Treating Low Blood Pressure

Treatment of low blood pressure is only necessary if the patient experiences symptoms. Healthy people without symptoms do not require treatment for their low blood pressure. Long-term low blood pressure must be treated in order to prevent complications and organ failure. Treatment for low blood pressure is divided into conservative and pharmacological treatment.

Conservative Treatment for Low Blood Pressure

Conservative treatment for low blood pressure rests in the modifications of lifestyle habits. Individuals with low blood pressure can benefit from regular physical activity, such as swimming, and avoiding rapid changes in positions. For example, it best to stand up from a sitting position slowly. It is also recommended that patients wear elastic compression stocking or bandages on the legs in order to help blood return to the heart. Increasing one's salt intake and drinking enough fluids are also beneficial. Patients with low blood pressure are often told to drink caffeinated beverages such as coffee or tea.

Pharmacological Treatment for Low Blood Pressure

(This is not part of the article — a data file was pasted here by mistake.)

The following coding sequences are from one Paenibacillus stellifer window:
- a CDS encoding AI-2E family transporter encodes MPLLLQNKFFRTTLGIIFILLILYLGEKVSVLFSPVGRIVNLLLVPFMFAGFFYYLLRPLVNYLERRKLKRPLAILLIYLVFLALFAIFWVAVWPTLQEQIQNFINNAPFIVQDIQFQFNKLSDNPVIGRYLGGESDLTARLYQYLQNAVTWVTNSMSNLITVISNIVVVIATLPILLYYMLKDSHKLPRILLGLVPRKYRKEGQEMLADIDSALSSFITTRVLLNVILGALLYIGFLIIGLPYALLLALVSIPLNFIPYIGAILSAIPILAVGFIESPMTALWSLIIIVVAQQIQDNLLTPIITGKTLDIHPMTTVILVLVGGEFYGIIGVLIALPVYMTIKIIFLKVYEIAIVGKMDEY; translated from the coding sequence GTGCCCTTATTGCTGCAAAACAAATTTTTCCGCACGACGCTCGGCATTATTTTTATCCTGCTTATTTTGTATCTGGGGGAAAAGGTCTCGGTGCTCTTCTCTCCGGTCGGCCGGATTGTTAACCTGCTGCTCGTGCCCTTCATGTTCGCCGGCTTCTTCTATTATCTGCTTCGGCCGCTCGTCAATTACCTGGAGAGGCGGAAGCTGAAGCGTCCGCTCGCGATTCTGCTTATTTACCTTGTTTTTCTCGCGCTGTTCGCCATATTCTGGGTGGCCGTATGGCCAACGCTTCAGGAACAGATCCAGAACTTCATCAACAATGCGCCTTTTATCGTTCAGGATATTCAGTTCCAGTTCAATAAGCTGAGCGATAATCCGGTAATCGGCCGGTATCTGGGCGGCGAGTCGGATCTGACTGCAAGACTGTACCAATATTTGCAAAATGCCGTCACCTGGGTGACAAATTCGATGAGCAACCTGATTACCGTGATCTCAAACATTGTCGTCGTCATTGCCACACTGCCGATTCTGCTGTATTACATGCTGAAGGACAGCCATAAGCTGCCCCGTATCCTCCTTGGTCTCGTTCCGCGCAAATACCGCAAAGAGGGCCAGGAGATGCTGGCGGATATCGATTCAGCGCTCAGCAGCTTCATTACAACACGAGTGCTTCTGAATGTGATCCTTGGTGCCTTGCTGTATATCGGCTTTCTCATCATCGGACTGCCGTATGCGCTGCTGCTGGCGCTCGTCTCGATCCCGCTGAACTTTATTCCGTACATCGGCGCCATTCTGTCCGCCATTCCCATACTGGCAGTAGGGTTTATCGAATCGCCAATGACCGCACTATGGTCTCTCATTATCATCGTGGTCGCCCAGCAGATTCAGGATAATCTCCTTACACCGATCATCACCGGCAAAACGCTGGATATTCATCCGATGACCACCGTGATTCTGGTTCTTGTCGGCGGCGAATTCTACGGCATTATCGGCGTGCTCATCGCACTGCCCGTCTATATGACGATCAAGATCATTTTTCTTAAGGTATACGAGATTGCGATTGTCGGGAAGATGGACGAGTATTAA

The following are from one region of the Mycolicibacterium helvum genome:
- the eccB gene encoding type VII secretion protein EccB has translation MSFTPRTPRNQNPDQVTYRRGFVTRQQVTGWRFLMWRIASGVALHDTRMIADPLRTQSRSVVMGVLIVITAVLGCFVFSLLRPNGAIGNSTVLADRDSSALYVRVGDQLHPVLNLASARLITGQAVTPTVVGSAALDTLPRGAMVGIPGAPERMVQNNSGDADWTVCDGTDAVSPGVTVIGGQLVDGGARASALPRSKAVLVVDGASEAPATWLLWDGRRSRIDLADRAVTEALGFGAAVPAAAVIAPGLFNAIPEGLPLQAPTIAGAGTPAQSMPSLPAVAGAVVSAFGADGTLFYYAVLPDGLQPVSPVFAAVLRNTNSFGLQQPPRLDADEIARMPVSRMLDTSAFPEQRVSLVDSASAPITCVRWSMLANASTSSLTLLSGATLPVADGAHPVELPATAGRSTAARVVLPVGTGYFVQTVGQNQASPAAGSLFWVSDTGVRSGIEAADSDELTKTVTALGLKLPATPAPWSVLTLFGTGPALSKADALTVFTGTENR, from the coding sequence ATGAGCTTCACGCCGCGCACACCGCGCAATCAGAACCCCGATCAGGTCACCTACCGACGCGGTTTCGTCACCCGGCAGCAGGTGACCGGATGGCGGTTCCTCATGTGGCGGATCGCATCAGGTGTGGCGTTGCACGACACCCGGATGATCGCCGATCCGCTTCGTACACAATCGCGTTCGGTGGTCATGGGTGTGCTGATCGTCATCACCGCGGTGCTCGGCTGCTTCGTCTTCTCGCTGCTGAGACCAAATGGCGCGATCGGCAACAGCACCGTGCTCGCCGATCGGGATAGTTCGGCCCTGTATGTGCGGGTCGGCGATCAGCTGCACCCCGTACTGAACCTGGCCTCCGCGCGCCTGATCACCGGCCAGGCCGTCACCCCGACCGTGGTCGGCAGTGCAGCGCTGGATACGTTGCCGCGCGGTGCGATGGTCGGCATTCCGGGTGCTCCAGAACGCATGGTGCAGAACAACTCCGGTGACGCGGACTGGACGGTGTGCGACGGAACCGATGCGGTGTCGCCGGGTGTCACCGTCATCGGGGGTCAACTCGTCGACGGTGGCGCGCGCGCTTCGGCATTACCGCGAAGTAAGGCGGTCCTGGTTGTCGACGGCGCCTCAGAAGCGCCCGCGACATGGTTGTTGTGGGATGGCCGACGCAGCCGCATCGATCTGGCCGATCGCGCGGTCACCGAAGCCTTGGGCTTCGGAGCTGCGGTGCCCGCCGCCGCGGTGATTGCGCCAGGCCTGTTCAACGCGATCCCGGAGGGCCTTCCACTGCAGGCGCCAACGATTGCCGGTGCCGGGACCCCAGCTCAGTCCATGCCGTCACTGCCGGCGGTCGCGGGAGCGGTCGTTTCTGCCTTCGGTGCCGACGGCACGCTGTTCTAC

Pharmacological treatment for low blood pressure is based on the administration of medications that affect arterial walls and cause them to narrow, thereby increasing blood pressure. Pharmacological treatment requires the treatment of any underlying illnesses that are causing the decrease in blood pressure in the first place. In this case, low blood pressure is only a symptom of another illness, and thus the increase in blood pressure will not eliminate its cause.

Preventing Low Blood Pressure

The prevention of low blood pressure is based on the avoidance of factors that can lead to this condition. These include primarily, standing up slowly from a sitting position, getting enough exercise and drinking enough fluids. Drinking coffee and black tea can also help prevent low blood pressure, though they should not be consumed too often as this could have the opposite effect.